Recent studies have explored the effects of e‐service quality on satisfaction and loyalty of online customers by extending and supplementing traditional service quality frameworks. This research proposes a combination of traditional service quality and e‐service quality frameworks. The central question focuses on how to assess the added value of the web as a service innovation for a traditional service. The setting of the study is a traditional‐style barbeque delivery service with a recently installed advanced web‐initiated order entry facility now used by a majority of the customers.
An empirical, survey‐based cross‐sectional study on web‐initiated customer experiences of an in‐home catering service, involving barbeque food items and cooking equipment.
Findings indicate that adding an innovative e‐channel to a traditional business process does not automatically translate to a higher customer satisfaction. Only limited significant effects were found from online ordering on overall satisfaction in contrast to the effect of traditional service dimensions.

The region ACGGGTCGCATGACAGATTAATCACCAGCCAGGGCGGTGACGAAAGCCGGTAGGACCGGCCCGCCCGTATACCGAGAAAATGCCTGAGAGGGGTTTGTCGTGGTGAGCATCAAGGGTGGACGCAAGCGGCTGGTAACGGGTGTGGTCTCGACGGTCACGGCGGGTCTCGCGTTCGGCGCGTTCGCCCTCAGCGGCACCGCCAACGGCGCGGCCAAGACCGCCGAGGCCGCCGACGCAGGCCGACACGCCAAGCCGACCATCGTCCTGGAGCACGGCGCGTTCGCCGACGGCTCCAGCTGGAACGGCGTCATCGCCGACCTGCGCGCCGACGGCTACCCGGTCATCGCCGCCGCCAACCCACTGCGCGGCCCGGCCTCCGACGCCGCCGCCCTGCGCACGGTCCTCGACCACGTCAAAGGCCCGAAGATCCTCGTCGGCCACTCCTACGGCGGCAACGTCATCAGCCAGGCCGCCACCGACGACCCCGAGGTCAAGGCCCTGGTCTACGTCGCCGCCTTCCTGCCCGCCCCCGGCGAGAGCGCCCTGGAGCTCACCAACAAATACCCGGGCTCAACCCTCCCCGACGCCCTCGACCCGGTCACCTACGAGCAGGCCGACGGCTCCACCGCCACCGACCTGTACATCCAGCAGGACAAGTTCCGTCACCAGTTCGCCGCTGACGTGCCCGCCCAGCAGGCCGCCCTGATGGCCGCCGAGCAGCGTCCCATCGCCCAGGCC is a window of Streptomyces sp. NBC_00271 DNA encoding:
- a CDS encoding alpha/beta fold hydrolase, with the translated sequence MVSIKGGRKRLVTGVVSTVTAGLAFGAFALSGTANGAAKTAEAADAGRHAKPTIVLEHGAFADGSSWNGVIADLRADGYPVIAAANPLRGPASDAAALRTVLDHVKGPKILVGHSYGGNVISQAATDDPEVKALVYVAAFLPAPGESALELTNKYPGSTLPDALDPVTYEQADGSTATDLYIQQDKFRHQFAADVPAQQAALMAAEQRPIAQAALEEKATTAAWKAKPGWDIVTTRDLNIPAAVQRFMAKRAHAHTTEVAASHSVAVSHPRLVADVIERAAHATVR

Further research is needed on the joint analysis of e‐services and traditional services.
E‐service dimensions appear to have a limited impact on overall satisfaction in a traditional business context.
This is one of the first empirical studies combining both traditional and e‐service dimensions and relating them to customer satisfaction.
van Birgelen, M., Ghijsen, P. and Semeijn, J. (2005), "The added value of web innovation for customer satisfaction", Managing Service Quality: An International Journal, Vol. 15 No. 6, pp. 539-554. https://doi.org/10.1108/09604520510634014Download as .RIS
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